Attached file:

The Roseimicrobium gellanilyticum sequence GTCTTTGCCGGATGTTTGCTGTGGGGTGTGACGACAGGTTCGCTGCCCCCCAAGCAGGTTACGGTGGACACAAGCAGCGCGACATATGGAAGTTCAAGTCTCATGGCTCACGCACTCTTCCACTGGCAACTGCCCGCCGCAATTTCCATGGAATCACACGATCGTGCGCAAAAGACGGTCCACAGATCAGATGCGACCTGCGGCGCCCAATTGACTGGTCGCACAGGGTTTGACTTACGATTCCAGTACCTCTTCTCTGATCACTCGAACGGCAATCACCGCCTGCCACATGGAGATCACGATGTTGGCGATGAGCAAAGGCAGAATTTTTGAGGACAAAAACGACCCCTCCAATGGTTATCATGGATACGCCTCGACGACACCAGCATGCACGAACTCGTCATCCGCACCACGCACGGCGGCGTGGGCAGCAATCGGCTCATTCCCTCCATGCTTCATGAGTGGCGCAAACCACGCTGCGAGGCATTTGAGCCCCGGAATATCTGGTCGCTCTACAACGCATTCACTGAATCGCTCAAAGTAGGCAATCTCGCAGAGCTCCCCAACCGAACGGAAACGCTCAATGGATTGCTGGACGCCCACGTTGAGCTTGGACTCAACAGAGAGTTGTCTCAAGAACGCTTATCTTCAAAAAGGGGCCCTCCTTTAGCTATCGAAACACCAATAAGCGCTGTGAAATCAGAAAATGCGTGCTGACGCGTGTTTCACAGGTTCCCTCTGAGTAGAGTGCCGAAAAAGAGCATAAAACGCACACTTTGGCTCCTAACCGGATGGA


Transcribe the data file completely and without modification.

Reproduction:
The Roseimicrobium gellanilyticum sequence GTCTTTGCCGGATGTTTGCTGTGGGGTGTGACGACAGGTTCGCTGCCCCCCAAGCAGGTTACGGTGGACACAAGCAGCGCGACATATGGAAGTTCAAGTCTCATGGCTCACGCACTCTTCCACTGGCAACTGCCCGCCGCAATTTCCATGGAATCACACGATCGTGCGCAAAAGACGGTCCACAGATCAGATGCGACCTGCGGCGCCCAATTGACTGGTCGCACAGGGTTTGACTTACGATTCCAGTACCTCTTCTCTGATCACTCGAACGGCAATCACCGCCTGCCACATGGAGATCACGATGTTGGCGATGAGCAAAGGCAGAATTTTTGAGGACAAAAACGACCCCTCCAATGGTTATCATGGATACGCCTCGACGACACCAGCATGCACGAACTCGTCATCCGCACCACGCACGGCGGCGTGGGCAGCAATCGGCTCATTCCCTCCATGCTTCATGAGTGGCGCAAACCACGCTGCGAGGCATTTGAGCCCCGGAATATCTGGTCGCTCTACAACGCATTCACTGAATCGCTCAAAGTAGGCAATCTCGCAGAGCTCCCCAACCGAACGGAAACGCTCAATGGATTGCTGGACGCCCACGTTGAGCTTGGACTCAACAGAGAGTTGTCTCAAGAACGCTTATCTTCAAAAAGGGGCCCTCCTTTAGCTATCGAAACACCAATAAGCGCTGTGAAATCAGAAAATGCGTGCTGACGCGTGTTTCACAGGTTCCCTCTGAGTAGAGTGCCGAAAAAGAGCATAAAACGCACACTTTGGCTCCTAACCGGATGGA